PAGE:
City Food – Julia Child Makes Pho in BK Dutt Colony
The great chef’s life in Delhi.
[Text and pictures by Mayank Austen Soofi]
Meet the Julia Child of BK Dutt Colony, a quiet middle-class neighbourhood in central Delhi, next-door to the posh Jor Bagh.
In her 30s, writer Victoria Burrows lives in a two-room apartment with her leopard-striped, semi-civilised former street cat, Perdita. She has piles of food books in her drawing room and pots of lemon grass, basil and mint plants on her terrace, which is partially claimed by the thick leafy branches of an Indian lilac.
Ms Burrows loves to eat – she recently discovered a new place in the nearby Meharchand Market that serves “oily and delicious” Chicken Changezi. But she won’t tell The Delhi Walla its name until she herself writes about it in VictoriaQueenofCuisine.com, her blog-site on her “Asian food adventures on my Royal Enfield motorcycle.”
Ms Burrows, who grew up in South Africa, moved to Delhi in 2011. Earlier, she was in Hong Kong where she edited Good Eating, the food magazine of South China Morning Post. “There is so much more to Indian cuisine than can fit in a newspaper,” says Ms Burrows. “That’s why I began my blog.” Here is the recipe of Ms Burrows’s ‘Pho’.
Pho, pronounced ‘fuh’, is a one-bowl Vietnamese meal that I discovered during a trip to Ho Chi Minh City. When I returned home to Hong Kong, I hunted the dish out in small, family-run Vietnamese diners. It was only in Delhi that I began to make it myself — you don’t find good, authentic pho here. Pho is traditionally made with beef, but in India I make it with chicken. In Hong Kong, I would eat pho twice or even three times a week, often by myself. I would go to these simple little restaurants and focus only on eating and thinking, not having to talk. While most Asian food is meant to be shared, there is something solitary about eating pho. I would feel independent. I would feel in charge of my own destiny.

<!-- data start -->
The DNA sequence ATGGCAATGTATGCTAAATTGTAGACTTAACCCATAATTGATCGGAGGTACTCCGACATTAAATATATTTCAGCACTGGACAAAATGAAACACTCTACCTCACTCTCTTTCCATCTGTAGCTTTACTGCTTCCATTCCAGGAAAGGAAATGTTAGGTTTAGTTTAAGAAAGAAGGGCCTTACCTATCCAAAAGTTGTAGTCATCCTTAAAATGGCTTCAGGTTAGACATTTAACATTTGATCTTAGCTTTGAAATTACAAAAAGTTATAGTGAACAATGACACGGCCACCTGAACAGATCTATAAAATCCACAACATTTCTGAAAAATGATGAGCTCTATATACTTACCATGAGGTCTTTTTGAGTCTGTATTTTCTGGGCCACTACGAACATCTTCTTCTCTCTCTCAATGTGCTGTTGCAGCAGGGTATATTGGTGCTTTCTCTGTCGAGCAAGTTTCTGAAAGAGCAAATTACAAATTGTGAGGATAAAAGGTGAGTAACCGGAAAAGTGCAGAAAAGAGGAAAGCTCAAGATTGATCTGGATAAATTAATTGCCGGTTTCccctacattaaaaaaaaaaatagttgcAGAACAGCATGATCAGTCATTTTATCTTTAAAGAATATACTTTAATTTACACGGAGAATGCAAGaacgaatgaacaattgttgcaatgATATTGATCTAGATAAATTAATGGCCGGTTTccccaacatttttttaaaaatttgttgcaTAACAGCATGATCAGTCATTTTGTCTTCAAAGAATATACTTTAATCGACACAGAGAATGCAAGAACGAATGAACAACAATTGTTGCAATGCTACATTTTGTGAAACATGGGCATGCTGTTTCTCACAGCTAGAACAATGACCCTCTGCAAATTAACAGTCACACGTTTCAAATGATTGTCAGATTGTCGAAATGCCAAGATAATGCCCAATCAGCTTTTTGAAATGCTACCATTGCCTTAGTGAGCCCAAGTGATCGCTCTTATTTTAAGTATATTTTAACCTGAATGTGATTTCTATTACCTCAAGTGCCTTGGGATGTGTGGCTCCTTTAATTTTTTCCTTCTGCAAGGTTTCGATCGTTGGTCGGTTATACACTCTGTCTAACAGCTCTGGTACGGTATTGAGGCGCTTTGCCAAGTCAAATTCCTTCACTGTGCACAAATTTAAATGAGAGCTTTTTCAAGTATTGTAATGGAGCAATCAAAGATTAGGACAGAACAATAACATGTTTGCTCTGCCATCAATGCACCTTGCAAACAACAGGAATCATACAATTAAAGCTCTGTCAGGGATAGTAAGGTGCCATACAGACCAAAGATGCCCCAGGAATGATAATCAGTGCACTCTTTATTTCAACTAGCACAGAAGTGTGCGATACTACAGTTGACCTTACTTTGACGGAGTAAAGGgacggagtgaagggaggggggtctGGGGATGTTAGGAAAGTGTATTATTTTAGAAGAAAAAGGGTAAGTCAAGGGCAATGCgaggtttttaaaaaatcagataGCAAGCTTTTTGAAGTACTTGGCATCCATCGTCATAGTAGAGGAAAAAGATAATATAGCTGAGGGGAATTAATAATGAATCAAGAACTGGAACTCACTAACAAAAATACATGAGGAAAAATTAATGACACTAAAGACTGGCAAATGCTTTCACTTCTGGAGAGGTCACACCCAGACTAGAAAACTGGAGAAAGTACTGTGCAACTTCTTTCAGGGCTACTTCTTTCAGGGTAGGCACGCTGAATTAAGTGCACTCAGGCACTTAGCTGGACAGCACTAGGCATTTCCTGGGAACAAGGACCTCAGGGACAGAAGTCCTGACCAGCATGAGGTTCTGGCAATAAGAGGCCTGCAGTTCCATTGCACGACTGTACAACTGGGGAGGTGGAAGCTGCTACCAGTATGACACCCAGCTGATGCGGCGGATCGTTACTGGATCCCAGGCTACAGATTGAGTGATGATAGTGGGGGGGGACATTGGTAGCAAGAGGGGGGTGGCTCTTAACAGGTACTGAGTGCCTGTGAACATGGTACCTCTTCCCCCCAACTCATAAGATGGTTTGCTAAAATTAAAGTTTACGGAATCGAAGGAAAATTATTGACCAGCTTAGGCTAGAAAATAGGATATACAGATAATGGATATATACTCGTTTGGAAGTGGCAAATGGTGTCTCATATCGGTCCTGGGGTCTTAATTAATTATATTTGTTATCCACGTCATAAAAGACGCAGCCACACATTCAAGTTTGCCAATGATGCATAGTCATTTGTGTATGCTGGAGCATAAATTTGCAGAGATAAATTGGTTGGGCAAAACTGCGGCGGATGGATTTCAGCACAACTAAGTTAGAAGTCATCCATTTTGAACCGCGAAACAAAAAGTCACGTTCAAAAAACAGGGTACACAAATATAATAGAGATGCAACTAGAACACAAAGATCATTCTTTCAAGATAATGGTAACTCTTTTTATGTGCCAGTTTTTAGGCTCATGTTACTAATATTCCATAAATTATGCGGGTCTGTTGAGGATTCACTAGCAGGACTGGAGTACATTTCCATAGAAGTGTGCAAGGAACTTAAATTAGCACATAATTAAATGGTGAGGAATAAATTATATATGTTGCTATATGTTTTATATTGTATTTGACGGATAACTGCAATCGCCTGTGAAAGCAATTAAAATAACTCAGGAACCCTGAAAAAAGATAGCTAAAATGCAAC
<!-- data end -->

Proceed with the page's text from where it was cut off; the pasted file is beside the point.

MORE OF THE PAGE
Pho (for six to eight)
1 whole chicken (about 1.5kg)
2 liters chicken stock
5 cm cinnamon stick
4 spring onions
3 cm fresh ginger, pounded
1 tablespoon salt
2 tablespoons sugar
2 tablespoons fish sauce
400 g dried rice noodles (the flat ones are more traditional)
200 g fresh bean sprouts
handful fresh coriander, roughly chopped
half a yellow onion, thinly sliced crosswise (optional)
2 spring onions cut into 2 1/2 cm pieces
small handful fresh Thai basil leaves
2 limes, cut into quarters
few red and green finger chillies, sliced
Place the chicken and the stock in a large pot with the cinnamon, spring onions, fresh ginger, salt, and sugar and bring to the boil over medium heat. Reduce the heat to low and continue cooking for an hour. Add the fish sauce and set aside.
Meanwhile, to cook the noodles, bring a large pot of water to a boil, put in the noodles and cook until soft. Remove from the heat, drain, rinse in cold water and set aside.
Half an hour before serving, remove the chicken from the stock and when it is cool enough to handle, shred the meat by hand and set aside.
To serve, place a handful of beansprouts in a large soup bowl. Add a serving of noodles and ladle in soup. Top with shredded chicken, fresh coriander, onion slices, spring onions and basil. Sprinkle fresh lime juice and desired amount of chilli.
Repeat process for each serving.
The making of pho